In (2001)

Intellectual Impostures seeks to raise the stakes even further, thus constituting a kind of culmination of Alan Sokal’s initial project. This chapter argues that restricted to showing why Sokal and Jean Bricmont fail to make a case against Jacques Lacan not only on the basis of generally accepted standards of intellectual integrity but also on the basis of standards of their own choosing. It aims to move from questions of style to objections more firmly grounded on issues of substance, by which is meant Lacan’s knowledge and use of mathematical science on the one hand, and the alleged irrelevance of Lacan’s mathematics to psychoanalysis on the other. Lacanians would want to insist that only something as simple as a basic ignorance of Lacan’s work can serve to explain the appearance of the mathematical concepts as enigmatic. In direct contrast with the work of Lacan Intellectual Impostures makes easy, even entertaining, reading.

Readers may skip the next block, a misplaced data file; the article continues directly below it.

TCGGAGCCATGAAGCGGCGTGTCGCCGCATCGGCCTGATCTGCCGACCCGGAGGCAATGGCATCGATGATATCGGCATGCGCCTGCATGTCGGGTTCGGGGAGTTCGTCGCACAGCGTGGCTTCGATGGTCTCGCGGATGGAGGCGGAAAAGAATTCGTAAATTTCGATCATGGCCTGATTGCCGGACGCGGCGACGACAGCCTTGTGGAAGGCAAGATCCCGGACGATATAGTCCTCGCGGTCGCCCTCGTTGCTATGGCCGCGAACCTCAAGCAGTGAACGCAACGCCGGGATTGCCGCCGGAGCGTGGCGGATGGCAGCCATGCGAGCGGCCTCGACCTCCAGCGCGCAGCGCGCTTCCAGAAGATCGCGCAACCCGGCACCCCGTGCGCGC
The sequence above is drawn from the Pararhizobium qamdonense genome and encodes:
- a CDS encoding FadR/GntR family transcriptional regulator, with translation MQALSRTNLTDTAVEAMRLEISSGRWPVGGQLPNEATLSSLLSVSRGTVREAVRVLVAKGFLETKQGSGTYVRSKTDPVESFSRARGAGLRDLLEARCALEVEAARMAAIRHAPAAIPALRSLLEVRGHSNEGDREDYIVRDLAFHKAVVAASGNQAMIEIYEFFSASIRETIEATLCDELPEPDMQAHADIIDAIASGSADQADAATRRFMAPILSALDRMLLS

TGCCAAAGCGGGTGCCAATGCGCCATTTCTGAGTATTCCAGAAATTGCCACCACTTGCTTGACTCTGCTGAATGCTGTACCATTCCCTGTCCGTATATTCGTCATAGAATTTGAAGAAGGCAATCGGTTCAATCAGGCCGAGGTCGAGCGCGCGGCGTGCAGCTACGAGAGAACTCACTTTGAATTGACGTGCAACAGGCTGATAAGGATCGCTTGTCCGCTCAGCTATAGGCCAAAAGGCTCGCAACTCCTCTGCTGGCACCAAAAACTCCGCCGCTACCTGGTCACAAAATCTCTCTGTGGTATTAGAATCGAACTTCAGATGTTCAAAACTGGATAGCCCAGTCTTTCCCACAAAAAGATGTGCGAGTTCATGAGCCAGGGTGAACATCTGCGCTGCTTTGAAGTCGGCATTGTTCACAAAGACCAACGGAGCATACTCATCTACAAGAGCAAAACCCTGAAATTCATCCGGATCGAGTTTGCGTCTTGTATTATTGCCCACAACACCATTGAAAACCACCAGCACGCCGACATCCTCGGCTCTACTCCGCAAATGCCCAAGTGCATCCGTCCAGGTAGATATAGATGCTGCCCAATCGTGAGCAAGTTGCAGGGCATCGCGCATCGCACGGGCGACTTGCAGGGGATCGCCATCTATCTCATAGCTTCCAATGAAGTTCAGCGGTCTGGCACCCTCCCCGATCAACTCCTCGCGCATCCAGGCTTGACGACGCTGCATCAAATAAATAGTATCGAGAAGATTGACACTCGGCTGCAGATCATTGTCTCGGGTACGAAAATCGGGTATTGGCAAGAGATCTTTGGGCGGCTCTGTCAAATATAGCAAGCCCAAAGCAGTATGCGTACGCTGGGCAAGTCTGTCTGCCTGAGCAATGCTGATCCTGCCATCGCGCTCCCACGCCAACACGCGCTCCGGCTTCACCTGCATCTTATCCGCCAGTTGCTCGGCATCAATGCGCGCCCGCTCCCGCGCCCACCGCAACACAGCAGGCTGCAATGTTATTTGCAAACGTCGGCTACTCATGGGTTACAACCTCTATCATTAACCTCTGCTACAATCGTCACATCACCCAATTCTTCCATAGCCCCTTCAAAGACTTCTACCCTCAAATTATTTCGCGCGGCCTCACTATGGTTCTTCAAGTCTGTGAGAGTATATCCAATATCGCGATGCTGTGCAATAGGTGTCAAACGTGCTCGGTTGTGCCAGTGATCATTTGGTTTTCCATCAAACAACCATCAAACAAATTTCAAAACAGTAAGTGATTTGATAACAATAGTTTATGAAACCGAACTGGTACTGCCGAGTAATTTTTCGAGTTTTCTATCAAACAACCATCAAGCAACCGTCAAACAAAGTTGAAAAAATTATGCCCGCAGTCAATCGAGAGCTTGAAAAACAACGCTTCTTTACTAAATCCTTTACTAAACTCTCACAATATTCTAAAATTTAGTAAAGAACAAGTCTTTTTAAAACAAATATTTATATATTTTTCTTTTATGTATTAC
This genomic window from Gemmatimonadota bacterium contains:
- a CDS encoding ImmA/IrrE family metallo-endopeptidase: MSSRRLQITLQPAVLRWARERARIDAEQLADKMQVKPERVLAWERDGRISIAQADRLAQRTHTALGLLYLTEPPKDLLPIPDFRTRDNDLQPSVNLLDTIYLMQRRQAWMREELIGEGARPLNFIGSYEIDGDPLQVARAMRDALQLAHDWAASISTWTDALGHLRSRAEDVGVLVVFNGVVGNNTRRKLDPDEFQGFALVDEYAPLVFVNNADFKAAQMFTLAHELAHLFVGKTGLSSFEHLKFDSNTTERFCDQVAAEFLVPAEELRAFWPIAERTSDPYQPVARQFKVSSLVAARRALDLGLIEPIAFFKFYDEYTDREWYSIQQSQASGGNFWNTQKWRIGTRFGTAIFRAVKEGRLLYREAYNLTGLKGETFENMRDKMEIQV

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Of Structure as an Inmixing of an Otherness Prerequisite to Any Subject Whatever.Jacques Lacan - 1970 - In Richard Macksey & Eugenio Donato (eds.), The Languages of Criticism and the Sciences of Man. Baltimore: Johns Hopkins University Press. pp. 186--200.
Lacan and the Political.Yannis Stavrakakis - 2000 - Tijdschrift Voor Filosofie 62 (3):603-604.

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